Insulate Britain protests bring M1 and M4 traffic to standstill despite injunction

The protesters brought two major motorways in London to a standstill. Credit: Insulate Britain/Twitter

Drivers were left at a standstill after climate group Insulate Britain staged their 10th day of protests on two major motorways in London.

Around 30 activists blocked roundabouts at Junction 3 of the M4 near Heathrow Airport and Junction 1 of the M1 at Brent Cross.

The incidents left drivers in west and north London beeping out of frustration after being unable to move for sustained periods.

Eight of the demonstrators had been released from police custody on Thursday after previously blocking the M25 at Junction 30 in Essex, while others, who were arrested earlier this week, were also part of the manifestations.

The Metropolitan Police said the protesters blocked the M4 at around 8.27am. Officers were on the scene in 13 minutes and the road was cleared by 9am, with 13 people arrested for obstruction and conspiracy to commit public nuisance.

Protesters block a roundabout at Junction 3 of the M4 near Heathrow Airport.

It has pledged to continue its actions until the government makes “a meaningful statement indicating that they will insulate all of Britain’s 29 million leaky homes by 2030”.

The group said in a statement: “It’s incomprehensible that the government is continuing to delay action on home insulation when we urgently need to cut our carbon emissions, eliminate fuel poverty and help hard-working families with their rising energy bills.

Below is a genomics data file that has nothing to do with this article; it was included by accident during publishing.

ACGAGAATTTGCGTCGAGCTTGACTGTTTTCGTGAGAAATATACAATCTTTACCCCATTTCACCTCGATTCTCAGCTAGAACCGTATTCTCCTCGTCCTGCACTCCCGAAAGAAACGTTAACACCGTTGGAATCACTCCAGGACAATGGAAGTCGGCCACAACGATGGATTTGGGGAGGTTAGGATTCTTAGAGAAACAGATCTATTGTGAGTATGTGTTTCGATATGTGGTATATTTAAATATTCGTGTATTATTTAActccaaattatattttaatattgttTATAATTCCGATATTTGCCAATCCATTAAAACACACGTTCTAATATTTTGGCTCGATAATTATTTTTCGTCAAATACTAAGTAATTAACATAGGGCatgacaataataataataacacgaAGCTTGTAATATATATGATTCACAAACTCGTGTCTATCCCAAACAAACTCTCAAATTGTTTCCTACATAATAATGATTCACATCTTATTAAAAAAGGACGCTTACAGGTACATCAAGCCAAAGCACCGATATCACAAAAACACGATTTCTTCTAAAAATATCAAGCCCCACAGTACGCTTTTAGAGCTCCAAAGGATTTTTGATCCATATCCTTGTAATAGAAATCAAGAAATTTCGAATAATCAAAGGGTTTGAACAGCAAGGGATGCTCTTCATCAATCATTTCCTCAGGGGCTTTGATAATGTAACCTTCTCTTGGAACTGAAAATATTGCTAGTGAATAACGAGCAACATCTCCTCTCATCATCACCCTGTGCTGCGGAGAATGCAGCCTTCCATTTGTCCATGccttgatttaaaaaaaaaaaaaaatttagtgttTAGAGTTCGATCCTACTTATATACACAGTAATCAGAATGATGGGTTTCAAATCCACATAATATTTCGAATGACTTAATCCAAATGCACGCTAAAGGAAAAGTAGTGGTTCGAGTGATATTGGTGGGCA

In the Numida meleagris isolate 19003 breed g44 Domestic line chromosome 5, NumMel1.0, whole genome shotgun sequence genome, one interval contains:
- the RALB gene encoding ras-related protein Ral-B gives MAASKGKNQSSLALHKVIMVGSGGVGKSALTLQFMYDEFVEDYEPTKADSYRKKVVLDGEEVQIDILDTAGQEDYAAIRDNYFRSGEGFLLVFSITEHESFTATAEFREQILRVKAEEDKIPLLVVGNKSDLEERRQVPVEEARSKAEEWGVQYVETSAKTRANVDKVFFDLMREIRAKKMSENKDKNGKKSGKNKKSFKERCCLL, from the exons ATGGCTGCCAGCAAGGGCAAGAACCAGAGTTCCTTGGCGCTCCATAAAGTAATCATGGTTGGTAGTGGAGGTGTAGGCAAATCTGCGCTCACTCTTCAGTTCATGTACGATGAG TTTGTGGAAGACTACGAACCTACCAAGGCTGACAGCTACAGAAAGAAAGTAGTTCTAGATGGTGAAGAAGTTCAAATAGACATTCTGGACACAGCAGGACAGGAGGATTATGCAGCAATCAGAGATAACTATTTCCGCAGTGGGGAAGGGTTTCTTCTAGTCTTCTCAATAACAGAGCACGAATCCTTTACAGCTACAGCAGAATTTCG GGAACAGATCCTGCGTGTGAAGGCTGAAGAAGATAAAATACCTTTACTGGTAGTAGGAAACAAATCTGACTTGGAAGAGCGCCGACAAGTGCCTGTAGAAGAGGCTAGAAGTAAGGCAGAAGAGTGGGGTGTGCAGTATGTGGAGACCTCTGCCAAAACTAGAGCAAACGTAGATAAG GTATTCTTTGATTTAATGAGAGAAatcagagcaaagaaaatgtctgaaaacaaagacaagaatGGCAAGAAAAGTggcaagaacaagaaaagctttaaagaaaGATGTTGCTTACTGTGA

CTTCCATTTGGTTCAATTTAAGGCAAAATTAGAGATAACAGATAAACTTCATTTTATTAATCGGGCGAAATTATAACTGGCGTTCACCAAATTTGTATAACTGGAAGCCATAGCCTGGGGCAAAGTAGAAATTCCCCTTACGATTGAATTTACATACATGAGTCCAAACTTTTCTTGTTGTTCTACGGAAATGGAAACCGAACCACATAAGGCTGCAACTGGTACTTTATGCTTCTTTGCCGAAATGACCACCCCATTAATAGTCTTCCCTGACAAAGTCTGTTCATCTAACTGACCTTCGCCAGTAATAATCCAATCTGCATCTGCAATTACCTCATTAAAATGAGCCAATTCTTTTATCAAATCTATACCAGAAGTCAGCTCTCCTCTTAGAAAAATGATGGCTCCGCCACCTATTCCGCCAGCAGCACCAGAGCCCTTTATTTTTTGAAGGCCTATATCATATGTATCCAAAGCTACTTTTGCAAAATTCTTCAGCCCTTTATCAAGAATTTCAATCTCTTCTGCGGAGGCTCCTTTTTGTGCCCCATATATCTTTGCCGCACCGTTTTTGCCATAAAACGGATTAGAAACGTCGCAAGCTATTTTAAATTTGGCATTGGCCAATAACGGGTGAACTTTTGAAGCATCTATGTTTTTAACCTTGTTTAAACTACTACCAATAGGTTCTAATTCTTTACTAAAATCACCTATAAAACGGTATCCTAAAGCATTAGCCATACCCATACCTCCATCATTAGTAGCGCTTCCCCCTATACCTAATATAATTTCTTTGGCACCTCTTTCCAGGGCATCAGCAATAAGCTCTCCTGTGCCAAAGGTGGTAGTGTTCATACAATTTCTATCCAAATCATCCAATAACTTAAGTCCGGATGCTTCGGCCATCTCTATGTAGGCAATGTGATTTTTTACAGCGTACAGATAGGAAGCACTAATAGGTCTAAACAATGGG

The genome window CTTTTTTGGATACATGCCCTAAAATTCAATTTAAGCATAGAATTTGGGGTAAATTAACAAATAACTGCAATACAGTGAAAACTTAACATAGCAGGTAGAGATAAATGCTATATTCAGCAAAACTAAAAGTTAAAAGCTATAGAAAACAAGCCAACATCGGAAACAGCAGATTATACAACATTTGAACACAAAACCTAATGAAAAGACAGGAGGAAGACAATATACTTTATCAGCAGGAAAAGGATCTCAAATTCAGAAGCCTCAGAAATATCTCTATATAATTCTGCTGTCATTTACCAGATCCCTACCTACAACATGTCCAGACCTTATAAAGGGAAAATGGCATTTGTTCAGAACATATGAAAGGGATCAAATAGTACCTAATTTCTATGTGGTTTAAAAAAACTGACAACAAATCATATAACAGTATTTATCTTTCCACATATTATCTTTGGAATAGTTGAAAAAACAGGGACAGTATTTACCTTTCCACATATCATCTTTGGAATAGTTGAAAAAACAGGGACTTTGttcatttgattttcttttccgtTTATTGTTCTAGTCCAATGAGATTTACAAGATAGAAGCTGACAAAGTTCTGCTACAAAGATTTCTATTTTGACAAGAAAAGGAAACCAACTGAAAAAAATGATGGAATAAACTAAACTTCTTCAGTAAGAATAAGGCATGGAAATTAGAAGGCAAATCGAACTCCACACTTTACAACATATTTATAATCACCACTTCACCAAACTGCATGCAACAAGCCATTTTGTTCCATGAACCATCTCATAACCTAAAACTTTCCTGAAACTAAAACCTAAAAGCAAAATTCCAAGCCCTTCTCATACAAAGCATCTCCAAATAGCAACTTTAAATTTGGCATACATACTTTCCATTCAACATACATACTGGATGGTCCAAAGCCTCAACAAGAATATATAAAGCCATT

“Added to which industry is crying out for the government to show some leadership and get behind a national retrofitting strategy. Come on Boris: get on with the job.”

The government obtained an injunction last week which means anyone blocking the M25 could be found to be in contempt of court, which carries a maximum penalty of two years in prison or an unlimited fine.

Protesters have previously blocked the M25. Credit: PA

Insulate Britain admitted that its actions this week “are in breach” of the injunction.

Sir Stephen House, Deputy Commissioner of the Metropolitan Police, told the London Assembly’s Police and Crime Committee on Thursday that he is concerned police forces are under so much pressure to quickly clear the protests that “officers are putting their lives at risk”.

He went on: “The most recent one I saw had officers running between articulated lorries that were moving on the main carriageway of the M25.

“We cannot be doing that. We cannot put people’s lives at risk. My officers’ lives at risk and indeed the demonstrators’ lives at risk.

“We have to look out for that first.

“But we have been very quick in moving these people and arresting them.”

He added: “They started off on the slip roads, which is bad enough, but we’ve now moved on to the main carriageways of the M25, which is absolute lunacy.”